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      Frequently Asked Questions About Celiac Disease   09/30/2015

      This Celiac.com FAQ on celiac disease will guide you to all of the basic information you will need to know about the disease, its diagnosis, testing methods, a gluten-free diet, etc.   Subscribe to Celiac.com's FREE weekly eNewsletter   What are the major symptoms of celiac disease? Celiac Disease Symptoms What testing is available for celiac disease? - list blood tests, endo with biopsy, genetic test and enterolab (not diagnostic) Celiac Disease Screening Interpretation of Celiac Disease Blood Test Results Can I be tested even though I am eating gluten free? How long must gluten be taken for the serological tests to be meaningful? The Gluten-Free Diet 101 - A Beginner's Guide to Going Gluten-Free Is celiac inherited? Should my children be tested? Ten Facts About Celiac Disease Genetic Testing Is there a link between celiac and other autoimmune diseases? Celiac Disease Research: Associated Diseases and Disorders Is there a list of gluten foods to avoid? Unsafe Gluten-Free Food List (Unsafe Ingredients) Is there a list of gluten free foods? Safe Gluten-Free Food List (Safe Ingredients) Gluten-Free Alcoholic Beverages Distilled Spirits (Grain Alcohols) and Vinegar: Are they Gluten-Free? Where does gluten hide? Additional Things to Beware of to Maintain a 100% Gluten-Free Diet What if my doctor won't listen to me? An Open Letter to Skeptical Health Care Practitioners Gluten-Free recipes: Gluten-Free Recipes

Dairy Free Questions...
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I've been putting off going dairy free since my celiac diagnosis early last year. gluten-free alone has improved my symptoms drastically but still have the occasional tummy upset, gas, headaches, etc. I have strong suspicion that issue is dairy but not sure why giving it up seems so much more daunting than going gluten-free to me. My biggest question is how careful do you have to be with dairy? Is cross-contamination an issue like it is with gluten or is it ok to have small amounts? I know many with lactose issues can tolerate small amounts or certain types of dairy. I bought almond milk this week and plan to give it a shot but hoping I don't have to also give up foods that have small amounts of milk as an ingredient.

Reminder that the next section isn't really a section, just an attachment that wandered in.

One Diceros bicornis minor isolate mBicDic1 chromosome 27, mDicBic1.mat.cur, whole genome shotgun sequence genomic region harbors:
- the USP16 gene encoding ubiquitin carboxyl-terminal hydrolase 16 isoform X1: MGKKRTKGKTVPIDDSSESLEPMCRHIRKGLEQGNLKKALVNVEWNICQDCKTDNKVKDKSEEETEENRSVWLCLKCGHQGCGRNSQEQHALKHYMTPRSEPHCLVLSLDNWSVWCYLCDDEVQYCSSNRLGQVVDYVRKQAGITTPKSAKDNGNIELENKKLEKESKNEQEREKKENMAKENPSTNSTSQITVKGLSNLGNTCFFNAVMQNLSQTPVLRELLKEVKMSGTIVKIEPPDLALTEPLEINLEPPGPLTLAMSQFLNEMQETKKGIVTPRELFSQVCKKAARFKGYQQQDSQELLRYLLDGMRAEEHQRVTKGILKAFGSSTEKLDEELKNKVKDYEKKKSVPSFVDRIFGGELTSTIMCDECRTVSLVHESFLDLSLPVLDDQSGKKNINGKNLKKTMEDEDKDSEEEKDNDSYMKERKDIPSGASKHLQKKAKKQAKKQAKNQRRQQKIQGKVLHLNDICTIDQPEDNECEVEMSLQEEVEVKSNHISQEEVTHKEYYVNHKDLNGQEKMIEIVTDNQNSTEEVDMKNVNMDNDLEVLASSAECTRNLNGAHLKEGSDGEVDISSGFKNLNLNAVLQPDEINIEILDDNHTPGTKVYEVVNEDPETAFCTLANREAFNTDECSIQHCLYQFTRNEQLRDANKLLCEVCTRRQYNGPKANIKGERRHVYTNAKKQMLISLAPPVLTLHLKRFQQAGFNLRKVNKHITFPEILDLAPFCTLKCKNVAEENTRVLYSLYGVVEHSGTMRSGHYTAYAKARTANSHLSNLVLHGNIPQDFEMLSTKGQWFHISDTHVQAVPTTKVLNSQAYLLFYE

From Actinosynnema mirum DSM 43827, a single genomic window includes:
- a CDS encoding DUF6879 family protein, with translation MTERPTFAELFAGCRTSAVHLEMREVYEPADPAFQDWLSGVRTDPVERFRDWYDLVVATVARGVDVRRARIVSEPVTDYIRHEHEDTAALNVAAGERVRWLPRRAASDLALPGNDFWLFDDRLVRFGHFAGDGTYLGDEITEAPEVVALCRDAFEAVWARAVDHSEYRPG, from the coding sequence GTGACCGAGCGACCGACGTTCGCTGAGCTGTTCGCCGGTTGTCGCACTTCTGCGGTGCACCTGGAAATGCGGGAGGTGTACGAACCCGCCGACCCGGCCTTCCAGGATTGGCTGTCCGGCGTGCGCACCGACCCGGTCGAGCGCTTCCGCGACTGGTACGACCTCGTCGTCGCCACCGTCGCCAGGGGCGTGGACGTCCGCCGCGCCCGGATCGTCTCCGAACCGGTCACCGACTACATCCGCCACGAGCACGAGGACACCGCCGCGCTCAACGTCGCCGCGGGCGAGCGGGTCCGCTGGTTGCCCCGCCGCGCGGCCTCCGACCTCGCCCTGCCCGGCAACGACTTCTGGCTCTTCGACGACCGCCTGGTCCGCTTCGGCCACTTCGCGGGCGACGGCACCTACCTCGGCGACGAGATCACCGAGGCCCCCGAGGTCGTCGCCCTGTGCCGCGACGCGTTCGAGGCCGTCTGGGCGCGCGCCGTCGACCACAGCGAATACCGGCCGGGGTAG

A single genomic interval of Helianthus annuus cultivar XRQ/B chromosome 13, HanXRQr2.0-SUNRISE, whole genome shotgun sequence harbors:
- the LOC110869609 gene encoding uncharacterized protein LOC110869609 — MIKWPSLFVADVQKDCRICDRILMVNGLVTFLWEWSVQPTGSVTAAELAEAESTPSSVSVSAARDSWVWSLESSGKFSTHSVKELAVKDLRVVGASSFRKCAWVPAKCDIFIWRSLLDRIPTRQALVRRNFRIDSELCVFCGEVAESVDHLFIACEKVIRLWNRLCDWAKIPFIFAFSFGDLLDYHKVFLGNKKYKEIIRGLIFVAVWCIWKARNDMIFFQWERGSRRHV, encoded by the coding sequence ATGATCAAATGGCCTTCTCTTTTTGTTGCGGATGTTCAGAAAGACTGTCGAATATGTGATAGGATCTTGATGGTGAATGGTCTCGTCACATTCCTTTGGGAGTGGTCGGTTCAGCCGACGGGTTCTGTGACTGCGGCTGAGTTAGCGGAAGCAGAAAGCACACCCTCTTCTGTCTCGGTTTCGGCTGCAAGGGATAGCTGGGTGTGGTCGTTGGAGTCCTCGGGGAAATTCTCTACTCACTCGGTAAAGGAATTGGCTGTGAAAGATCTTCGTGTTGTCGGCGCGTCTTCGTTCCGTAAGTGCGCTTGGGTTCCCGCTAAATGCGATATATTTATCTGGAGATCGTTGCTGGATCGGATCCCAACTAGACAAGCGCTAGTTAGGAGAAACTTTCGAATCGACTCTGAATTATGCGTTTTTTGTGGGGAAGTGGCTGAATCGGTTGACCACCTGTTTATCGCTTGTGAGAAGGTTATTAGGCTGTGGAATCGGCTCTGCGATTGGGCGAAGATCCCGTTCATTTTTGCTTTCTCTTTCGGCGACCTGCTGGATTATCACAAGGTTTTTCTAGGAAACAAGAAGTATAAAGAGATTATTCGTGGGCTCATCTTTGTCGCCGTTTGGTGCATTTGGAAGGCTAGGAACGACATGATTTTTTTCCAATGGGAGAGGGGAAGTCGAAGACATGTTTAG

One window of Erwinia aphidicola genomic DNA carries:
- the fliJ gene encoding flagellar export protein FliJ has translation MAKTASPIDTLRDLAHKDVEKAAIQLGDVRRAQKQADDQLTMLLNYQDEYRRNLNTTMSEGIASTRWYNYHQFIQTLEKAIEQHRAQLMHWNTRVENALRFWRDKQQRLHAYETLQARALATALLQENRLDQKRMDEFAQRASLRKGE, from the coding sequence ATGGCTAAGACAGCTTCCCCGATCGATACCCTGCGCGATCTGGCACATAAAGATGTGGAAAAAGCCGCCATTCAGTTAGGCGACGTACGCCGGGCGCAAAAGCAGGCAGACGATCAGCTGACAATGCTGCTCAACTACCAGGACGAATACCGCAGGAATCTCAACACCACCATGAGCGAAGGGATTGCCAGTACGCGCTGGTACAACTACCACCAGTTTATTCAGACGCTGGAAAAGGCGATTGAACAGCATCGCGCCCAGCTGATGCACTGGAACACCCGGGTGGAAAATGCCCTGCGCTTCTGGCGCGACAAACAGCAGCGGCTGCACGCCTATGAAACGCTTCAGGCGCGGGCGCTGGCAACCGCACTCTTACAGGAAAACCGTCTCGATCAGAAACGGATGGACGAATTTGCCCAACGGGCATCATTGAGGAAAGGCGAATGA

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I don't think there is a straight answer to this - you will have to go by 'feel'. Some folks don't have a problem with dairy, some can tolerate a bit. Myself, I have half & half in my coffee and cheddar now & then, sometimes homemade veggie dip with plain yogurt. Too much dairy can give me a similar reaction to gluten. I don't worry about cross contamination - but that's just me.

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I think I've just figured out that I need to be trace-dairy free too, as most of the foods I've been eating that I seem to not feel well after don't guarantee dairy free status. Of course, chips and chocolate might just not be making me feel well anyways...

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I'm even more sensitive to dairy than to gluten, if that's possible. So everybody is different.

And while I don't find it harder to avoid, it is much tougher on me emotionally. After a few years down this path, I don't really miss gluten (something as a former bread and pasta addict I never would have thought possible). I don't miss milk (I actually prefer almond milk) or ice cream (I love coconut milk ice cream), but I still deeply miss cheese. Every day. Several times every day. There is just no good substitute.

But, it does get easier with time.